You drive your car into the garage in the evening and close the gate. The next morning you open it up again and – discover a truck sitting there! Some Microsoft Skype for Business customers could soon experience similar things when they start up their computers in the morning and find that their Skype for Business tool has transformed into the collaboration solution Teams, practically overnight. The simple explanation: Microsoft has integrated Skype for Business into Teams – as announced. But there was no mention that besides offering a variety of upgrade paths, Microsoft would automatically switch certain customer groups to Teams without necessarily informing the individual users beforehand! The Skype for Business/Teams issue raises questions. Our expert provides the answers.
By Markus Martwich, Team Manager Office 365 Comunication at COMPAREX
Time to read: 4.20 min.
Added value or a problem?
Automatic or initiated by the user: Does the update bring added value – or a set of problems? After all (to stick with our analogy), the truck might be precisely what the user wanted – but too broad to fit through the narrow garage doors or to let anyone climb in. Which risks are conceivable, and what way of using Teams is best for the individual companies themselves? One need only consider the concept of hybrid solutions. But let’s take the journey from Skype for Business to Teams one step at a time.
Microsoft used the Ignite Conference in September 2017 to announce its plans to bring the communications tool Skype for Business into the fold of the collaboration solution Teams. The company reported that it had completed integration in June 2018.
How will Skype for Business become Teams?
But how exactly will the upgrade from Skype for Business to Teams take place? Microsoft offers the following three options:
- The do-it-yourself upgrade: In this case the IT admins upgrade their own users to Microsoft Teams.
- Service provider upgrades: Here, an authorized Microsoft Partner takes charge of upgrading the tenants and/or the users on behalf of the customer.
- Then there is a third option. For customers/tenants with fewer than 500 users, Microsoft provides what it calls an “automatic process” upgrade. This refers to the consent given in the Cloud Agreement to receive regular updates without the need for each one to be confirmed individually every time. This would be the largest customer group by far – so most of the questions relate specifically to this issue.
Microsoft’s roadmap is as follows:
Tenants without usage will be upgraded automatically from October onwards. Microsoft will also upgrade voluntary test tenants in October, followed by all tenants with 500 users from November. Tenants with more than 500 users are not included in the Microsoft plan for the time being.
Other noteworthy details
Contacts – like Skype for Business client settings or buddy lists – will be migrated from Skype to Teams. External or connected partner contacts (Federation) will be migrated as well, but will not be shown in the client (as things stand). Skype consumer contacts will not be shown, as they are unsupported in Teams. The Skype for Business client will still be available for meetings, but customers will be unable to chat, place calls or access their contacts.
Microsoft has added a number of functions to Teams that are associated with Skype. They are shown here. But customers will not find all the individual functions of Skype for Business in Teams, as Microsoft sees Teams as an upgrade to what Skype was able to offer. Nonetheless, Microsoft is aware that customers are adamant that they want certain other functions and will prioritize these requirements via UserVoice.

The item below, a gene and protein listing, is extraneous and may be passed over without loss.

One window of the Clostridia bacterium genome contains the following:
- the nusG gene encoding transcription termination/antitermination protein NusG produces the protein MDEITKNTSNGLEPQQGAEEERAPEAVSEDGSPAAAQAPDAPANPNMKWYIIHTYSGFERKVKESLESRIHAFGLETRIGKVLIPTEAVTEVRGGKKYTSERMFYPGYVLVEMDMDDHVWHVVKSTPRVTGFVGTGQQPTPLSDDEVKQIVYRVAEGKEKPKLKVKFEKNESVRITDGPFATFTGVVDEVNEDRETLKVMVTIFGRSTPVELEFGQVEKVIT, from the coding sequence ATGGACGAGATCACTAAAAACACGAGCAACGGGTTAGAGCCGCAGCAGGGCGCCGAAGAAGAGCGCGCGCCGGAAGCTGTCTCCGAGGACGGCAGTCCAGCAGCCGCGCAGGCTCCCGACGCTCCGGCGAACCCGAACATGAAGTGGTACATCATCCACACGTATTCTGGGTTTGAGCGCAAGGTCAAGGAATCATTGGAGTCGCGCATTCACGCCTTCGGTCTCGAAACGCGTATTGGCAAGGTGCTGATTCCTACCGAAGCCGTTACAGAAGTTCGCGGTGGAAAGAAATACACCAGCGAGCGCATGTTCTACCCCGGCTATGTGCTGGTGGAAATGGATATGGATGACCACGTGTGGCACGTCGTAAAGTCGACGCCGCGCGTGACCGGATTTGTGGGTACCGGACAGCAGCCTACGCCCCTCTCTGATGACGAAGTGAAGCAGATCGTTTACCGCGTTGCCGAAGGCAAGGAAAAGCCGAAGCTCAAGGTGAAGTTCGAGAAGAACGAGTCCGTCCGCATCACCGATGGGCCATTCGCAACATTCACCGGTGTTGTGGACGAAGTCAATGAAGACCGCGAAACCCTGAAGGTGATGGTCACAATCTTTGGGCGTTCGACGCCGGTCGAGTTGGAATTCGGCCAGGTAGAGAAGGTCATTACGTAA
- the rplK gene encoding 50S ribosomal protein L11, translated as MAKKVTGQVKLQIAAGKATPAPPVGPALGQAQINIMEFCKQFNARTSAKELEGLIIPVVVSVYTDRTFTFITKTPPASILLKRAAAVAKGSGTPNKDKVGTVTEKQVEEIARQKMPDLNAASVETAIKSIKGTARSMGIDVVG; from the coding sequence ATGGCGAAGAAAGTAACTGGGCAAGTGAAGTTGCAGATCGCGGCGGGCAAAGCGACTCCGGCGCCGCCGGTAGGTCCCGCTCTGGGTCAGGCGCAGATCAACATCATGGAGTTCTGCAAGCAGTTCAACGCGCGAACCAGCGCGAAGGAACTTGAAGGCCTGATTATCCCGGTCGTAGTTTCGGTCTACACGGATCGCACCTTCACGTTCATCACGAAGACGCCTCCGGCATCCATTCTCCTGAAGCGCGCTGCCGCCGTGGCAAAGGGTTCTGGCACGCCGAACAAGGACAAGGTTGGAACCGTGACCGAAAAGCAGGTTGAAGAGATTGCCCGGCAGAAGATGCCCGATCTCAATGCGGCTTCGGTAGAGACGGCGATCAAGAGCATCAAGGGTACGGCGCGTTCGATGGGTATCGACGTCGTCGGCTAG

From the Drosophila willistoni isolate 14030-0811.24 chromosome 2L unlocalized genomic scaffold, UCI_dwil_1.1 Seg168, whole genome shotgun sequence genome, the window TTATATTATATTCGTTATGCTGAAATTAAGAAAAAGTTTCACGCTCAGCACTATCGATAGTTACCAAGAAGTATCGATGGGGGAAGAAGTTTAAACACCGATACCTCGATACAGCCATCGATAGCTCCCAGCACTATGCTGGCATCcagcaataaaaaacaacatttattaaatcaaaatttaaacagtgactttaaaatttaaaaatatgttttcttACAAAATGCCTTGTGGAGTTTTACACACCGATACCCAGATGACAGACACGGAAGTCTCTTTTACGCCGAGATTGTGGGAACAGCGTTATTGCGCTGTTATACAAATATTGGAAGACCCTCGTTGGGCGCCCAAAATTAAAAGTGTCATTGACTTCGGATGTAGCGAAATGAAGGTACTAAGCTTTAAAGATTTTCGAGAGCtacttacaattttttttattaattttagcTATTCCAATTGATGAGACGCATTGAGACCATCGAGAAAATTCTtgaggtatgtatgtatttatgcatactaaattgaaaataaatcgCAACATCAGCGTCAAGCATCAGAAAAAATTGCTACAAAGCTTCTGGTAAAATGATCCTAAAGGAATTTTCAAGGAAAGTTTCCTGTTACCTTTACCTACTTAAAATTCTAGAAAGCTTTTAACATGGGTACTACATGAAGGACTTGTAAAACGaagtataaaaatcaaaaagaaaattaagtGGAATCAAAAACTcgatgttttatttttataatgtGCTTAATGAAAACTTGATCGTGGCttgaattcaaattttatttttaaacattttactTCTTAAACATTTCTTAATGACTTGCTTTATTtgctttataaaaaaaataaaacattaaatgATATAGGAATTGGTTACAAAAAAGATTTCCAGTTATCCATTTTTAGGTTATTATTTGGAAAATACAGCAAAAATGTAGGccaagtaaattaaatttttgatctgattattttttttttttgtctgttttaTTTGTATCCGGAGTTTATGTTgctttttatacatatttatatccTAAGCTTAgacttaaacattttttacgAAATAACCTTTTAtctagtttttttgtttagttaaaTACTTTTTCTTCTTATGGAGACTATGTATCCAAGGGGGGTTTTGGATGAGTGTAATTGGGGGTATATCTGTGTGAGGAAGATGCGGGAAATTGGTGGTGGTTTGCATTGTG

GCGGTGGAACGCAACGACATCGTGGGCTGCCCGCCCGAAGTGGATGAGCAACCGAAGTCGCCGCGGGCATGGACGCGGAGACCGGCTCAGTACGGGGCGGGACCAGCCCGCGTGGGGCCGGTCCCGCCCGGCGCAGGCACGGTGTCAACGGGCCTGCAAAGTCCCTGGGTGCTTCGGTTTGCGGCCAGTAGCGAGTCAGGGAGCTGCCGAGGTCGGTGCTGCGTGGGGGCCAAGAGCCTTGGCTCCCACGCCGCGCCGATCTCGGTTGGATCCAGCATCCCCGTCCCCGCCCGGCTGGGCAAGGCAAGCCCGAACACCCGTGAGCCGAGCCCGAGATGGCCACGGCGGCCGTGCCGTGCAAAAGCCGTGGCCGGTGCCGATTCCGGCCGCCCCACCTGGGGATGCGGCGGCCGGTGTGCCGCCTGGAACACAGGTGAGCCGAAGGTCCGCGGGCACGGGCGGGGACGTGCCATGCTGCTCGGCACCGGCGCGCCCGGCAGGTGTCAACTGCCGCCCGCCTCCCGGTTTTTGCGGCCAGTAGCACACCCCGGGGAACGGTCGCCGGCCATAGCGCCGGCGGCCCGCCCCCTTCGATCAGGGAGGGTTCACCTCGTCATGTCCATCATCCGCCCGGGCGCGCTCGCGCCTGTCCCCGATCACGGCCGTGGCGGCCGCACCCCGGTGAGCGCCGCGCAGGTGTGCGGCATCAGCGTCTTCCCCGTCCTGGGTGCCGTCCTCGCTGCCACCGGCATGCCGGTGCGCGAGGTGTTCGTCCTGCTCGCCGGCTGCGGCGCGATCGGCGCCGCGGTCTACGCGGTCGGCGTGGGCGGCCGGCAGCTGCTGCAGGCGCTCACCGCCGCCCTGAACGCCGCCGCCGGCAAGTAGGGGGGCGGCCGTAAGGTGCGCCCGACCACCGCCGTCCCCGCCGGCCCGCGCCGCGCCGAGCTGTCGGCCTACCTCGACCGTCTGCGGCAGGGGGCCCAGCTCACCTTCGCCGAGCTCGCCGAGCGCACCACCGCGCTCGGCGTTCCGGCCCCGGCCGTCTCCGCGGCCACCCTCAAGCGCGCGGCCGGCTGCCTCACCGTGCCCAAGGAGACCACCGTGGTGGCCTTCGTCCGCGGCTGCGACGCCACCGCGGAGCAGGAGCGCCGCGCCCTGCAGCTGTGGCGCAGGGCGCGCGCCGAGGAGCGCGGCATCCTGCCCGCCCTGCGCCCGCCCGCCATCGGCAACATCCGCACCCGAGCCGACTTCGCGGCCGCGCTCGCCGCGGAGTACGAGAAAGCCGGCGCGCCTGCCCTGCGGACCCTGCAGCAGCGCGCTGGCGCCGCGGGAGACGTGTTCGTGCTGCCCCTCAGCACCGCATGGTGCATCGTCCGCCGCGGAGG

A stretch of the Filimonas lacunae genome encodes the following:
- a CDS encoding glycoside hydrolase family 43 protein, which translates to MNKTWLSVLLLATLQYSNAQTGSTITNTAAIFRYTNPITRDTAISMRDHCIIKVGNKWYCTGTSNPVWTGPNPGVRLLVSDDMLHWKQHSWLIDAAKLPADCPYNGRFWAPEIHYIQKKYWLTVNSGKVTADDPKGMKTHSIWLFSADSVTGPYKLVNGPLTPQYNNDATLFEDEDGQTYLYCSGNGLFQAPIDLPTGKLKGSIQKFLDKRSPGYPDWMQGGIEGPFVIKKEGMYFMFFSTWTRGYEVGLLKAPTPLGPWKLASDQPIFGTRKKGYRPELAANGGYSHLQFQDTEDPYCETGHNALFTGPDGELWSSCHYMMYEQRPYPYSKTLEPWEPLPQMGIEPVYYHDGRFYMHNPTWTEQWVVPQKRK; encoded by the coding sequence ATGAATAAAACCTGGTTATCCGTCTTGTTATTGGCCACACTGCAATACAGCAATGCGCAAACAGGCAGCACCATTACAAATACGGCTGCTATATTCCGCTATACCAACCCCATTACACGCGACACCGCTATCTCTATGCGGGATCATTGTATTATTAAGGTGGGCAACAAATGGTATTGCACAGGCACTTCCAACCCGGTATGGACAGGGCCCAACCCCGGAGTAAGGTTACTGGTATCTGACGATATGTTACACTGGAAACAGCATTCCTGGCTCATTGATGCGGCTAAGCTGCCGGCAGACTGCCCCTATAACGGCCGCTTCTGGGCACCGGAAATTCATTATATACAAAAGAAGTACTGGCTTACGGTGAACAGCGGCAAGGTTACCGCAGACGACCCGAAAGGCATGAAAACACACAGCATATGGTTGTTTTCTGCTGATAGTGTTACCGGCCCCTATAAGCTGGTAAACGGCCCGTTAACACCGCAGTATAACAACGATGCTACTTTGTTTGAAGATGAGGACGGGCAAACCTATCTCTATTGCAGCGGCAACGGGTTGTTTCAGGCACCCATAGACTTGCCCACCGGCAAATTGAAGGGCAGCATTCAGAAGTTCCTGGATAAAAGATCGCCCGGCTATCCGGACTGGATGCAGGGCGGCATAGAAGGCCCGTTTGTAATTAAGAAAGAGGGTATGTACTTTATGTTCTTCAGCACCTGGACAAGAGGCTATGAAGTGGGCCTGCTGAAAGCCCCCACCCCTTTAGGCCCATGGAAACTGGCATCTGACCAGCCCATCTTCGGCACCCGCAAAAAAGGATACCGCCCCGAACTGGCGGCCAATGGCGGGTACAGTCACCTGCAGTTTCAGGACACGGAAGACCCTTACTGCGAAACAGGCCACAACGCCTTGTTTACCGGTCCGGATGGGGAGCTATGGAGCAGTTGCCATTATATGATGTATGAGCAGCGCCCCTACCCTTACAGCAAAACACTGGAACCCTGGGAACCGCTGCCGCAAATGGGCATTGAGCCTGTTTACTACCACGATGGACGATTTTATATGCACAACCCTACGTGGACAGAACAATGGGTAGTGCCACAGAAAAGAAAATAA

Users are also advised to save the conversation history in the Outlook client prior to the update. Storage might not be required if a suitable configuration is already in place, but validation might be necessary. Microsoft is currently working on the client updates to ensure that conversation histories remain accessible after the upgrade to Teams. Customers are advised to refer to the Service Desk Guide for information in this regard.
Hybrid, Exchange and Teams
There are currently no plans for automatic upgrades of hybrid scenarios. Nevertheless, Microsoft urgently advises companies to consult with an authorized partner for assistance. There is also a reference document with information on things that need to be considered if Exchange and Teams will be connected.
Be aware: If a rollback is necessary, it needs to be managed via Microsoft Support. It is also possible to prevent or exclude migration. As things stand, customers can delay migration by 30 days, but a precise date by which the tenants need to have been migrated has not yet been set.
Teams will come with the same adaptable policies that were available in Skype for Business, for instance the CsClientPolicy or the CsConferencingPolicy.
Customers that are considering a connection with Enterprise-VoIP / PBX systems are urgently advised by Microsoft to consult an authorized partner, as Enterprise-VoIP does not permit any automatic upgrades. The same applies to CCE, as automatic upgrades are not available. In this case also, Microsoft strongly advises customers to consult an authorized partner to obtain the necessary information.
Do you have more questions regarding the automatic integration of Skype for Business into Microsoft Teams?
Please contact Jeroen Engelander or Madeleine van de Rotten. You will find their contact details at the top right of this page. Or you can leave your contact details in the form below and we will contact you as soon as possible.